Administrative law – Motor vehicles – Refusal of breathalyser test – Suspension of driver’s licence – Adjudication – Judicial review application – Standard of review – Not patently unreasonable
Helgesen v. British Columbia (Superintendent of Motor Vehicles),  B.C.J. No. 2238, British Columbia Supreme Court, October 3, 2002, Macaulay J.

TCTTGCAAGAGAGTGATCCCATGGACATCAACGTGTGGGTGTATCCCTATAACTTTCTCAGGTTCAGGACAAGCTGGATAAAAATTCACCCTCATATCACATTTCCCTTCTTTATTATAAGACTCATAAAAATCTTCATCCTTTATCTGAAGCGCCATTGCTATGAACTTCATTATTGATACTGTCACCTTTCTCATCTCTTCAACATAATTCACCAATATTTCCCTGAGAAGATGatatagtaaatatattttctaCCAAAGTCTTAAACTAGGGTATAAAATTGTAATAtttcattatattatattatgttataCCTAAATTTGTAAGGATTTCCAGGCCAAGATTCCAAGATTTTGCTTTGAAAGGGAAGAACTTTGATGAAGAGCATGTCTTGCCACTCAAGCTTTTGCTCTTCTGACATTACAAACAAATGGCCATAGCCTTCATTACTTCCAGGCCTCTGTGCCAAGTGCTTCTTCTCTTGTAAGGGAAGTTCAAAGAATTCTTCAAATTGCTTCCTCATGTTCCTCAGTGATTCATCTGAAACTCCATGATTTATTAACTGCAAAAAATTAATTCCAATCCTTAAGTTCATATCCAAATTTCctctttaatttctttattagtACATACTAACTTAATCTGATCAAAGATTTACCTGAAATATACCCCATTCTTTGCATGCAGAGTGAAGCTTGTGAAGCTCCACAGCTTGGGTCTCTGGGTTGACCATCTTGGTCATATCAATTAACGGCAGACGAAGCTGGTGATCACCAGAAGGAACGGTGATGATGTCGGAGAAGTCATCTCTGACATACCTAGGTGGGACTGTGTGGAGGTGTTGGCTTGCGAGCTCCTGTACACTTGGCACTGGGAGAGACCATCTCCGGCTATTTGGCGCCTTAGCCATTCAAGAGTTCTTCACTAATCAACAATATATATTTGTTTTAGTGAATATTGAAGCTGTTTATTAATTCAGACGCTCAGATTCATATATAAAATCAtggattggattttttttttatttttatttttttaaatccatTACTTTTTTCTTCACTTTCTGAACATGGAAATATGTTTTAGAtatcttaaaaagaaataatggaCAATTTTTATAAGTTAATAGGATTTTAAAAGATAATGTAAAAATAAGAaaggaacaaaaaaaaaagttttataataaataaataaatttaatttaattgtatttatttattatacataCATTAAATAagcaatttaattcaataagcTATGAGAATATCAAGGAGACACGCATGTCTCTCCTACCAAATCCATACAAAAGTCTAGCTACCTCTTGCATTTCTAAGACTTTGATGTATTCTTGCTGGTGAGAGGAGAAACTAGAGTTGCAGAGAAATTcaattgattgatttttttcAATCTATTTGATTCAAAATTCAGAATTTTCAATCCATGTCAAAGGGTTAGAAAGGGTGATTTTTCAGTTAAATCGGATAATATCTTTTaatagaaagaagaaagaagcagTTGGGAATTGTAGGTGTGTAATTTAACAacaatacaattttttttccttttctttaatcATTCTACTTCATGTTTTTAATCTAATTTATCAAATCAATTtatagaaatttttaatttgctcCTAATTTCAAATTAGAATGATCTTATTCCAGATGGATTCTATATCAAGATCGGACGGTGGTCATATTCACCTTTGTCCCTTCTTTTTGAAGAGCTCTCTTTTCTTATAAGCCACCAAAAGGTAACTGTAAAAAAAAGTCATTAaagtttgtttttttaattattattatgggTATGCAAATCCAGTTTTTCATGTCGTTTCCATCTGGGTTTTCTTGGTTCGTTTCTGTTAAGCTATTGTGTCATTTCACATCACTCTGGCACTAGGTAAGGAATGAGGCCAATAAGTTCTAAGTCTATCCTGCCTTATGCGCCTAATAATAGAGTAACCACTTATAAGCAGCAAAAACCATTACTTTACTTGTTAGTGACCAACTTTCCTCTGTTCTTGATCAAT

Mr. Helgesen was driving a motor vehicle when a police officer pulled him over and detained him on a suspicion of impaired driving. Upon arriving at the police station, the officer demanded, pursuant to section 254 of the Criminal Code, that Mr. Helgesen provide a breath sample into a breathalyser machine. Mr. Helgesen demanded to call his lawyer prior to providing a sample. Upon contacting the lawyer, Mr. Helgesen requested that the officer speak to the lawyer to inform him of the grounds for the detention. The officer refused to do so. The lawyer informed Mr. Helgesen that without knowing whether the police had reasonable grounds for the detention, he was unable to advise whether or not he should provide a breath sample. Mr. Helgesen informed the police that he would not blow unless advised to do so by counsel. Mr. Helgesen was then charged with the criminal offence of failing to provide a breath sample. The police officer also served Mr. Helgesen with notice of a 90-day administrative driving prohibition pursuant to section 94.1 of the Motor Vehicle Act, 1996 R.S.B.C. c. 318. Section 94.1(b)(1) of the Act permits a peace officer to serve the notice if the peace officer has reasonable and probable grounds to believe, that a person has, without reasonable excuse, refused to comply with a demand for a breath sample under section 254 of the Criminal Code. Pursuant to the statute, the administrative driving suspension comes into effect automatically after a period of time in which the driver may initiate a review by the Superintendent of Motor Vehicles, or an adjudicator delegated by the Superintendent for that purpose. Mr. Helgesen sought a review and at the hearing, the adjudicator confirmed the prohibition. The primary issue before the adjudicator was whether Mr. Helgesen had a “reasonable excuse” for failing to comply with the demand for a breath sample. At the hearing Mr. Helgesen argued that he had been unable to get instruction from counsel due to the officer’s failure to provide counsel with the grounds for the detention and that this constituted a “reasonable excuse”. The adjudicator determined that Helgesen had no ”reasonable excuse” and the appeal was denied. In determining that the adjudicator’s decision was not patently unreasonable, the court noted that investigating officers are not compelled to speak with the lawyer of the accused. There was clearly evidence indicating that the accused knew what he had been detained for, and that although the accused was not fully advised by his lawyer, he was given a reasonable opportunity to speak to a lawyer. The court refused to find that Mr. Helgesen had a “reasonable excuse”.
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